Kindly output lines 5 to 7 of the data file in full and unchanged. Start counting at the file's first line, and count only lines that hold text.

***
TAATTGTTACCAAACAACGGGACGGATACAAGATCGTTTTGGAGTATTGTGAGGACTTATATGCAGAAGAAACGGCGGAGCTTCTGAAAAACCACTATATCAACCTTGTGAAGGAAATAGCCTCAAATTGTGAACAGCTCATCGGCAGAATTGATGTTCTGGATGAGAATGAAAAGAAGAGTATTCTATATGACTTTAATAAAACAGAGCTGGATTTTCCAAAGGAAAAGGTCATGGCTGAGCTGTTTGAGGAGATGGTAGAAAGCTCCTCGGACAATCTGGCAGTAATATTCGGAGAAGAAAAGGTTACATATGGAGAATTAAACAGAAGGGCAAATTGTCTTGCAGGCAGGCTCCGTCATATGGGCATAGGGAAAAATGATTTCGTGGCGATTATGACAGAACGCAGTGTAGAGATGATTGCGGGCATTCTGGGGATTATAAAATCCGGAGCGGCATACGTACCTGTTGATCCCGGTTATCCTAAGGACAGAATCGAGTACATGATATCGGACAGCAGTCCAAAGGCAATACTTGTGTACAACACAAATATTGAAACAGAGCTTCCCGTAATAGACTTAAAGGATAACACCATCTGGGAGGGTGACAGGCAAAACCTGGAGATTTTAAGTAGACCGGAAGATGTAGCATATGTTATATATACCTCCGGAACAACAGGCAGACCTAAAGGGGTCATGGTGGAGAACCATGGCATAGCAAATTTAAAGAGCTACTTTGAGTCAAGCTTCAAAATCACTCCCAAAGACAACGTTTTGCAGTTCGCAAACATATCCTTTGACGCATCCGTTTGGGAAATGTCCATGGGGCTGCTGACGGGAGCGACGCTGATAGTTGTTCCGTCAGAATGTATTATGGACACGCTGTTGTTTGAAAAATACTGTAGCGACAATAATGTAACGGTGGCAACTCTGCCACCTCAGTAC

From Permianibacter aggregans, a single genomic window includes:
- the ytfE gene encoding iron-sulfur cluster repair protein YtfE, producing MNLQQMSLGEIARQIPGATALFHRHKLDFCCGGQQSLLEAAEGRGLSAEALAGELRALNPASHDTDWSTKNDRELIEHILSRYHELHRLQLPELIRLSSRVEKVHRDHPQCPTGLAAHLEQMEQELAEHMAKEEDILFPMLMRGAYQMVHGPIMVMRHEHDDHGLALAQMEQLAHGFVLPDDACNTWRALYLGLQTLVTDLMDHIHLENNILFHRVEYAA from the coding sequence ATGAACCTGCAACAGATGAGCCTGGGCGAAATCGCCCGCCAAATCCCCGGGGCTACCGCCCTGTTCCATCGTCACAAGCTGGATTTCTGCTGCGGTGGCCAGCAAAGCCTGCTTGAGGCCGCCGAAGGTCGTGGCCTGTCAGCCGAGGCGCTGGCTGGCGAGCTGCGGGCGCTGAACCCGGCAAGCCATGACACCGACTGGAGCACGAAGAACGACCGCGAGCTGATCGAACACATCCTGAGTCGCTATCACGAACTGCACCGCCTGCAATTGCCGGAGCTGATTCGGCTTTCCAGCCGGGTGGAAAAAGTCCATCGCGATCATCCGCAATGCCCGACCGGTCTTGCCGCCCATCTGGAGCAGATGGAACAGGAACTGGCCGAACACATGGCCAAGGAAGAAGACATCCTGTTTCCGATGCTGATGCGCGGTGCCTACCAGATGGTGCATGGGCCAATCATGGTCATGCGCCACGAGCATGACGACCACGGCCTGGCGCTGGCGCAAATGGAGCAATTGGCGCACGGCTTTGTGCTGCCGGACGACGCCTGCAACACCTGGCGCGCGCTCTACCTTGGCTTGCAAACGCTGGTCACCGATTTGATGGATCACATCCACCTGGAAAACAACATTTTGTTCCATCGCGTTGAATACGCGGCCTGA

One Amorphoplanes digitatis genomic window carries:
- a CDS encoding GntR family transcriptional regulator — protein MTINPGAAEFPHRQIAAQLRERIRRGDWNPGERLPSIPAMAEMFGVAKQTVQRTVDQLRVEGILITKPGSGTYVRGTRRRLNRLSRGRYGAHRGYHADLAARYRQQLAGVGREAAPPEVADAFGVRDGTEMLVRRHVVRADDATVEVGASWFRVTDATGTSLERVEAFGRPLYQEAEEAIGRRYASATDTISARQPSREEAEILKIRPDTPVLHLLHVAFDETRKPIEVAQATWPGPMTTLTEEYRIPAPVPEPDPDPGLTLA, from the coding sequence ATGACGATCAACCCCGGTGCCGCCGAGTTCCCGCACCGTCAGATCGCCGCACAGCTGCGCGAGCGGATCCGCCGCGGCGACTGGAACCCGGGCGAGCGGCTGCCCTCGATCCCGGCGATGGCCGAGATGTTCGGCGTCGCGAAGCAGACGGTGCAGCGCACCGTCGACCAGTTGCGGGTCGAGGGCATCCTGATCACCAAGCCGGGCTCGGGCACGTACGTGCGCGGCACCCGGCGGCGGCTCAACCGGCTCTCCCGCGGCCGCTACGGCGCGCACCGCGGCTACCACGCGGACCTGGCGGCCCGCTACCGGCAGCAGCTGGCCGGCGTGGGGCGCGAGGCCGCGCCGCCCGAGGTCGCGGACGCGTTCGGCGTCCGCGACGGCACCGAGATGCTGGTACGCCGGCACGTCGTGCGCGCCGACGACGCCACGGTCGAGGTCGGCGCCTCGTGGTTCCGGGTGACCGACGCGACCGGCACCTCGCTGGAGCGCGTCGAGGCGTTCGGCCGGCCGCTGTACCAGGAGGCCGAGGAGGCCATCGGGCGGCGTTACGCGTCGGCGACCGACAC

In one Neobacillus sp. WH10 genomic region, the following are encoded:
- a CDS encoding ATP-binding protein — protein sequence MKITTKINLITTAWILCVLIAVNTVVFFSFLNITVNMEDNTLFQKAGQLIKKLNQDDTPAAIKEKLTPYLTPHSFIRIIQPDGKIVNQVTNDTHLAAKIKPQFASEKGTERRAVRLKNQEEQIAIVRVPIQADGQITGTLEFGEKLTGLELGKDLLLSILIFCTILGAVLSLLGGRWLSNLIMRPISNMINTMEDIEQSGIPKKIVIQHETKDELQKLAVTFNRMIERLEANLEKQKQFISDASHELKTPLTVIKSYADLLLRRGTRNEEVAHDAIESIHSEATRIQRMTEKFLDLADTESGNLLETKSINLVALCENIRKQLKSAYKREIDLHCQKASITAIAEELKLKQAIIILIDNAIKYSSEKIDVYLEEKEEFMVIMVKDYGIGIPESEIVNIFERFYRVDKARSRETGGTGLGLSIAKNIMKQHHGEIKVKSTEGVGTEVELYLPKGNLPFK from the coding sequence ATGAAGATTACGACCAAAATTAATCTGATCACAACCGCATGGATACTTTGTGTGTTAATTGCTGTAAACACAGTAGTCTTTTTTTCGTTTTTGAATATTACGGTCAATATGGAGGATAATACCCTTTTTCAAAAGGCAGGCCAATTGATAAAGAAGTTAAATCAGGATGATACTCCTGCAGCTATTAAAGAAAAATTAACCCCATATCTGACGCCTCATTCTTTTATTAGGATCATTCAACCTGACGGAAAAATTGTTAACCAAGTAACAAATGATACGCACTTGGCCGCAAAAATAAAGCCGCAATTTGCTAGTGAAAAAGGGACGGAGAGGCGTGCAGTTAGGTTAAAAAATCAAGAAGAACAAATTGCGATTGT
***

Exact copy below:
- a CDS encoding GntR family transcriptional regulator — protein MTINPGAAEFPHRQIAAQLRERIRRGDWNPGERLPSIPAMAEMFGVAKQTVQRTVDQLRVEGILITKPGSGTYVRGTRRRLNRLSRGRYGAHRGYHADLAARYRQQLAGVGREAAPPEVADAFGVRDGTEMLVRRHVVRADDATVEVGASWFRVTDATGTSLERVEAFGRPLYQEAEEAIGRRYASATDTISARQPSREEAEILKIRPDTPVLHLLHVAFDETRKPIEVAQATWPGPMTTLTEEYRIPAPVPEPDPDPGLTLA, from the coding sequence ATGACGATCAACCCCGGTGCCGCCGAGTTCCCGCACCGTCAGATCGCCGCACAGCTGCGCGAGCGGATCCGCCGCGGCGACTGGAACCCGGGCGAGCGGCTGCCCTCGATCCCGGCGATGGCCGAGATGTTCGGCGTCGCGAAGCAGACGGTGCAGCGCACCGTCGACCAGTTGCGGGTCGAGGGCATCCTGATCACCAAGCCGGGCTCGGGCACGTACGTGCGCGGCACCCGGCGGCGGCTCAACCGGCTCTCCCGCGGCCGCTACGGCGCGCACCGCGGCTACCACGCGGACCTGGCGGCCCGCTACCGGCAGCAGCTGGCCGGCGTGGGGCGCGAGGCCGCGCCGCCCGAGGTCGCGGACGCGTTCGGCGTCCGCGACGGCACCGAGATGCTGGTACGCCGGCACGTCGTGCGCGCCGACGACGCCACGGTCGAGGTCGGCGCCTCGTGGTTCCGGGTGACCGACGCGACCGGCACCTCGCTGGAGCGCGTCGAGGCGTTCGGCCGGCCGCTGTACCAGGAGGCCGAGGAGGCCATCGGGCGGCGTTACGCGTCGGCGACCGACAC

In one Neobacillus sp. WH10 genomic region, the following are encoded:
- a CDS encoding ATP-binding protein — protein sequence MKITTKINLITTAWILCVLIAVNTVVFFSFLNITVNMEDNTLFQKAGQLIKKLNQDDTPAAIKEKLTPYLTPHSFIRIIQPDGKIVNQVTNDTHLAAKIKPQFASEKGTERRAVRLKNQEEQIAIVRVPIQADGQITGTLEFGEKLTGLELGKDLLLSILIFCTILGAVLSLLGGRWLSNLIMRPISNMINTMEDIEQSGIPKKIVIQHETKDELQKLAVTFNRMIERLEANLEKQKQFISDASHELKTPLTVIKSYADLLLRRGTRNEEVAHDAIESIHSEATRIQRMTEKFLDLADTESGNLLETKSINLVALCENIRKQLKSAYKREIDLHCQKASITAIAEELKLKQAIIILIDNAIKYSSEKIDVYLEEKEEFMVIMVKDYGIGIPESEIVNIFERFYRVDKARSRETGGTGLGLSIAKNIMKQHHGEIKVKSTEGVGTEVELYLPKGNLPFK from the coding sequence ATGAAGATTACGACCAAAATTAATCTGATCACAACCGCATGGATACTTTGTGTGTTAATTGCTGTAAACACAGTAGTCTTTTTTTCGTTTTTGAATATTACGGTCAATATGGAGGATAATACCCTTTTTCAAAAGGCAGGCCAATTGATAAAGAAGTTAAATCAGGATGATACTCCTGCAGCTATTAAAGAAAAATTAACCCCATATCTGACGCCTCATTCTTTTATTAGGATCATTCAACCTGACGGAAAAATTGTTAACCAAGTAACAAATGATACGCACTTGGCCGCAAAAATAAAGCCGCAATTTGCTAGTGAAAAAGGGACGGAGAGGCGTGCAGTTAGGTTAAAAAATCAAGAAGAACAAATTGCGATTGT